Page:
It takes only minutes to save a life.
How to help a pet left in a hot car
- Take down the car's make, model and license-plate number.
- If there are businesses nearby, notify their managers or security guards and ask them to make an announcement to find the car's owner.
- If the owner can't be found, call the non-emergency number of the local police or animal control and wait by the car for them to arrive.
Other ways to help
- Get informed: Learn your town's laws about leaving pets in hot cars.
- Be ready to call for help: Gather essential telephone numbers and have them on hand. You’ll want to have your local animal control agency's number and the police department's non-emergency number so you can quickly report the situation. Keep these numbers in your purse, your car's glove compartment or programmed into your phone.
- Spread the word: Distribute The Humane Society of the United States hot car flyer, which spells out the dangers of leaving pets in parked cars. Order more flyers on animalsheltering.org. You can also watch and share our retro video on the issue.
- Get involved: Ask local store managers, shopping malls, restaurants and other businesses to post signs asking customers not to leave their pets in their cars while shopping or dining.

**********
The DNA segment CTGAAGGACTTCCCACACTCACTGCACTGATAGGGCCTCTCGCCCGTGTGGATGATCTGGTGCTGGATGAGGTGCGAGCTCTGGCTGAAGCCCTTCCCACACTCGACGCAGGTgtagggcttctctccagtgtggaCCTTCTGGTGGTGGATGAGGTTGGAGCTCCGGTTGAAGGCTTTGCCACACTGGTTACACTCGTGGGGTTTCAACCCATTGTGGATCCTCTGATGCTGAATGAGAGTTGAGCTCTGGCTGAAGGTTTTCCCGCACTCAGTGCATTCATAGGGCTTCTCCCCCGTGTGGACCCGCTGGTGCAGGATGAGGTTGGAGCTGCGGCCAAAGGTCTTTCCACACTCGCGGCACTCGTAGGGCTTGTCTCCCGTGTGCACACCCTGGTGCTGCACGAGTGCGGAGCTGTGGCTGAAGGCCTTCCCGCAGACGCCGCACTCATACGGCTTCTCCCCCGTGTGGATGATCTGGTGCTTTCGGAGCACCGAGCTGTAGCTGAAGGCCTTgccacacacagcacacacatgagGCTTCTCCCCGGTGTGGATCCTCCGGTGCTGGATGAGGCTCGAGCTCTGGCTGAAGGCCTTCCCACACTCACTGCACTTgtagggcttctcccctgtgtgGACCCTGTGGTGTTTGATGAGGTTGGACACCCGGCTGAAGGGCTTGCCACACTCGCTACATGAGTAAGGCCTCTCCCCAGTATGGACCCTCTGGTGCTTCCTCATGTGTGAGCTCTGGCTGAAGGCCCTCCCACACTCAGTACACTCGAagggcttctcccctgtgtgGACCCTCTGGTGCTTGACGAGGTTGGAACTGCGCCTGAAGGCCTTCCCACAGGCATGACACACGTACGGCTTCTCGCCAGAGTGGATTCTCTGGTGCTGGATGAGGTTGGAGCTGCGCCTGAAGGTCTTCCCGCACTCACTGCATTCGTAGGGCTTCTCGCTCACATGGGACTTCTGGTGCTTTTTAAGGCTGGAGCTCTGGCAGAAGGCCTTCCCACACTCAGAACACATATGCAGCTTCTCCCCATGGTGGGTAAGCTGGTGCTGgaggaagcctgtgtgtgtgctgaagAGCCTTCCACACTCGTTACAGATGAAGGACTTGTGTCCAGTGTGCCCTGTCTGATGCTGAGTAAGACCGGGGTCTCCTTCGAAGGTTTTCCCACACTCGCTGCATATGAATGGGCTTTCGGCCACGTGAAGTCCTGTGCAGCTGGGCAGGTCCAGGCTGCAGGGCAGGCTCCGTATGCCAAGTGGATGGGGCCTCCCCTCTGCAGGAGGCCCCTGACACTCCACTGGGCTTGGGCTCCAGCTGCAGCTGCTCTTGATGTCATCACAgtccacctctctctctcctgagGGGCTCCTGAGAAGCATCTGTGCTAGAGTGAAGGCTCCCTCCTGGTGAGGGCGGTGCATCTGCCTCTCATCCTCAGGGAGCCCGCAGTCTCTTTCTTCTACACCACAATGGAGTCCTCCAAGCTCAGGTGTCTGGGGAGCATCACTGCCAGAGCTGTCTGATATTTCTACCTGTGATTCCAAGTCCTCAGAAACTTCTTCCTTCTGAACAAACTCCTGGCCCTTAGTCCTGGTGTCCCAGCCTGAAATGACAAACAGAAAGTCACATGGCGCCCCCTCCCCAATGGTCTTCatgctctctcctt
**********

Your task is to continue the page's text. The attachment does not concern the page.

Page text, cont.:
- Speak up: If your town doesn't have a law prohibiting leaving pets in parked cars, contact your local representatives or attend a town hall meeting to start lobbying for one. Learn the basics about advocating for animals with our activist toolkit.
Cool outside doesn't mean cool in the carIt doesn't have to be that warm outside for a car to become dangerously hot inside. Here are some facts:
- When it's 72 degrees Fahrenheit outside, the temperature inside your car can heat up to 116 degrees Fahrenheit within an hour.
- When it's 80 degrees Fahrenheit outside, the temperature inside your car can heat up to 99 degrees Fahrenheit within 10 minutes.
- Rolling down the windows has been shown to have little effect on the temperature inside a car.